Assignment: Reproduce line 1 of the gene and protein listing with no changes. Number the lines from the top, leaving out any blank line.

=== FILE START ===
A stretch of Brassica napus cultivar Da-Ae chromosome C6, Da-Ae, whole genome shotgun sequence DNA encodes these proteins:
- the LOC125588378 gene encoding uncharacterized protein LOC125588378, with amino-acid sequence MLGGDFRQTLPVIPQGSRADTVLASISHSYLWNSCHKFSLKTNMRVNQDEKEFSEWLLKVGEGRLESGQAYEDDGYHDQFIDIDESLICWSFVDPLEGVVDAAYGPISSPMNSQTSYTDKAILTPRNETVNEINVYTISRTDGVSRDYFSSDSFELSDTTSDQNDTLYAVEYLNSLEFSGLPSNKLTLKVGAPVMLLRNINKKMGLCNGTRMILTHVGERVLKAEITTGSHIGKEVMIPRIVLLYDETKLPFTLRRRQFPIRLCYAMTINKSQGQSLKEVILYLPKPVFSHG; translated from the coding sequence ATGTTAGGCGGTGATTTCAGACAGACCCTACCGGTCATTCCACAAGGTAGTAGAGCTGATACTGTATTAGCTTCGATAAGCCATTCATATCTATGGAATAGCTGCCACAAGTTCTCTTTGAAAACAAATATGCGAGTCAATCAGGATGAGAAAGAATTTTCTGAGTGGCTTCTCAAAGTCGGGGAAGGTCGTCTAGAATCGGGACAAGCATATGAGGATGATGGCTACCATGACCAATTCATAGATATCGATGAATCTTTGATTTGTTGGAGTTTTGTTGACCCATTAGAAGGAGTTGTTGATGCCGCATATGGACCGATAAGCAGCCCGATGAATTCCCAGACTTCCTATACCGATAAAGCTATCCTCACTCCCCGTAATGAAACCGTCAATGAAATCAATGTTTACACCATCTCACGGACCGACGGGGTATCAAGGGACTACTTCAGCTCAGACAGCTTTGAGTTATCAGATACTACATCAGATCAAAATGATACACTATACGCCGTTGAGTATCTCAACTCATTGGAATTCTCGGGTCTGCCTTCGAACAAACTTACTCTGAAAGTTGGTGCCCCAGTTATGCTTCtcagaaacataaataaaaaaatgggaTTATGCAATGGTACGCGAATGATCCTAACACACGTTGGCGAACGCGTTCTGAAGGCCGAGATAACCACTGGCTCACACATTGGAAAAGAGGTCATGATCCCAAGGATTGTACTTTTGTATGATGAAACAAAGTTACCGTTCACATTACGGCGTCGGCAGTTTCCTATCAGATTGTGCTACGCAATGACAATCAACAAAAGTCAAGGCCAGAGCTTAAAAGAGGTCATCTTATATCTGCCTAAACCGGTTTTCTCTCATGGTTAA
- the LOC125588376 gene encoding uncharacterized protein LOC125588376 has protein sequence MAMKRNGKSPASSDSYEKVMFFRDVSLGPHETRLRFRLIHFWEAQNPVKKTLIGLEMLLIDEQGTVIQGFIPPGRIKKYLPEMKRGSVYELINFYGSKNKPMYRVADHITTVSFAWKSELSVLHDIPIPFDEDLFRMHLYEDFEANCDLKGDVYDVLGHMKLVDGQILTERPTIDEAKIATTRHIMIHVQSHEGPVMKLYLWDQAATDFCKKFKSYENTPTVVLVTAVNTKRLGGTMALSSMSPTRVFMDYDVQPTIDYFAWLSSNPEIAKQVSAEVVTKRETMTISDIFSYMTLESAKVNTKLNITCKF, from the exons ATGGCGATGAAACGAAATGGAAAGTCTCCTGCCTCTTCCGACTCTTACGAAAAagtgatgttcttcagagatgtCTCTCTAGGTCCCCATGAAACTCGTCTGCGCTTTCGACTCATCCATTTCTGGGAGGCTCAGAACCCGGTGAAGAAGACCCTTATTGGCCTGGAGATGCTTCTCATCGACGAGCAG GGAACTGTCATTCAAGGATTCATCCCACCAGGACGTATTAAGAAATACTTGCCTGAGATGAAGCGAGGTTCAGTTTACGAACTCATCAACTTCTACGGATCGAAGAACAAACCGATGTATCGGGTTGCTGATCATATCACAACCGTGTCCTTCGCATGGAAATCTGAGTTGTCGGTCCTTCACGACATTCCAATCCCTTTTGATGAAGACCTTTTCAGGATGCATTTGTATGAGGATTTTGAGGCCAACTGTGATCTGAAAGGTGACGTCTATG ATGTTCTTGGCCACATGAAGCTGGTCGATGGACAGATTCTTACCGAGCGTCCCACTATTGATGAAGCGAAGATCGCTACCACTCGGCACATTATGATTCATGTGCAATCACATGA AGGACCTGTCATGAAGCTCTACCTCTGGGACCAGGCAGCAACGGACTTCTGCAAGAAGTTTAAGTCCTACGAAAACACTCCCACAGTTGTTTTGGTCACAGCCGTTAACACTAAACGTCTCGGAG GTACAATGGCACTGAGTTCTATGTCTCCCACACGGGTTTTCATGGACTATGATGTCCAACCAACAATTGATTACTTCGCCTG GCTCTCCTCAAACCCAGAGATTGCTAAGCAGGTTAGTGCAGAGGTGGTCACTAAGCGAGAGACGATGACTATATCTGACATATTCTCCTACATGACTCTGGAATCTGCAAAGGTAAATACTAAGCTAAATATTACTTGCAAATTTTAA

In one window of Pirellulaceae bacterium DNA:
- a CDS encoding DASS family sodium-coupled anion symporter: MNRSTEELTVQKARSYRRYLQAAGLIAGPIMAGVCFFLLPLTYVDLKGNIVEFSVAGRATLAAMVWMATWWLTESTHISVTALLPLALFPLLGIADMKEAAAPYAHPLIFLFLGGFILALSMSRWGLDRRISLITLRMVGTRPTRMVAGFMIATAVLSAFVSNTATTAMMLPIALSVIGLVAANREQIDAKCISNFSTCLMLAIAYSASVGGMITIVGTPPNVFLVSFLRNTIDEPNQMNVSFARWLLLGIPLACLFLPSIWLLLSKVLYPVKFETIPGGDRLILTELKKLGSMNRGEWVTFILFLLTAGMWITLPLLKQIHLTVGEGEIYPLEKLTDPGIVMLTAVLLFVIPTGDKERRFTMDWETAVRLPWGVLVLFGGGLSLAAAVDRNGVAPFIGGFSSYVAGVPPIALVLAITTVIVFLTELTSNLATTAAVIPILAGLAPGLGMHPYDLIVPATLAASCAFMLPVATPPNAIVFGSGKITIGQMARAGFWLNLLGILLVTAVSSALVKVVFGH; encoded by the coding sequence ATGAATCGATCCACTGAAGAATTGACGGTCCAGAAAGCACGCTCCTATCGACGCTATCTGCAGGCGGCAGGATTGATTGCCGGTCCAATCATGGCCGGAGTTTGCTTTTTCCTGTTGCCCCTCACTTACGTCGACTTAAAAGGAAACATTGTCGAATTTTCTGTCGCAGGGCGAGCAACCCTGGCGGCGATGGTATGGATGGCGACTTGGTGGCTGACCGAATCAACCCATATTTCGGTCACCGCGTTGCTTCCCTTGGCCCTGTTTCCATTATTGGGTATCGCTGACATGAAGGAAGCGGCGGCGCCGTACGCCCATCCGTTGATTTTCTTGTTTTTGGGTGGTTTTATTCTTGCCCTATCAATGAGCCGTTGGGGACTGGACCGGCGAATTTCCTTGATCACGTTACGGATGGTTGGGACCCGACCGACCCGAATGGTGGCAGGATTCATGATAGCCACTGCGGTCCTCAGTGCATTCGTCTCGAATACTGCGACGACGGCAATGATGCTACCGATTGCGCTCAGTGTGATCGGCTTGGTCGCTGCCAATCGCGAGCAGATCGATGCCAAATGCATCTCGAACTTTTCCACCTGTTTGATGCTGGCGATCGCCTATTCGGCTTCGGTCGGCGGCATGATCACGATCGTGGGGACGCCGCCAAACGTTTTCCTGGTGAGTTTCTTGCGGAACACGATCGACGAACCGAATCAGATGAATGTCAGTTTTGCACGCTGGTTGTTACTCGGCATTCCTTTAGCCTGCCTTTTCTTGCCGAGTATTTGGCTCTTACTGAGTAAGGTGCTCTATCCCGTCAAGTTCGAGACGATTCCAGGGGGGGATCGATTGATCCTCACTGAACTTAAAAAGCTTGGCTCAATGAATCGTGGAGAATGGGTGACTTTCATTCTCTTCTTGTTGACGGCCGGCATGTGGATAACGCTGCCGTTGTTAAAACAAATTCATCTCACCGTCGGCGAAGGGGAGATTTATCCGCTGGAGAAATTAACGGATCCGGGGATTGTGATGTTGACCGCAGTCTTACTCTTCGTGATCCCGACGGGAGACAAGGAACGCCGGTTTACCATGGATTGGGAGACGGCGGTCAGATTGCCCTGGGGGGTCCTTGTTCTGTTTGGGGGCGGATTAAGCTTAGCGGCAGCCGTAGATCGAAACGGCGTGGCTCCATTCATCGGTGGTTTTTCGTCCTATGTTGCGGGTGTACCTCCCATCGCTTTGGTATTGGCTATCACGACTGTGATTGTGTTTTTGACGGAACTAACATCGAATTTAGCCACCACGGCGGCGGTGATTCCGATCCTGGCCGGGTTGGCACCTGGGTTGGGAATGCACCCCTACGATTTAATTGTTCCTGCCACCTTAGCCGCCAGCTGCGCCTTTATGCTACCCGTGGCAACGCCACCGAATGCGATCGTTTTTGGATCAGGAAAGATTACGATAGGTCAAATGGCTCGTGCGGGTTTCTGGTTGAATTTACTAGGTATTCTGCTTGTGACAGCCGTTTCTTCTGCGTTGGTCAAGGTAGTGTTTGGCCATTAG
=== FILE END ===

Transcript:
A stretch of Brassica napus cultivar Da-Ae chromosome C6, Da-Ae, whole genome shotgun sequence DNA encodes these proteins: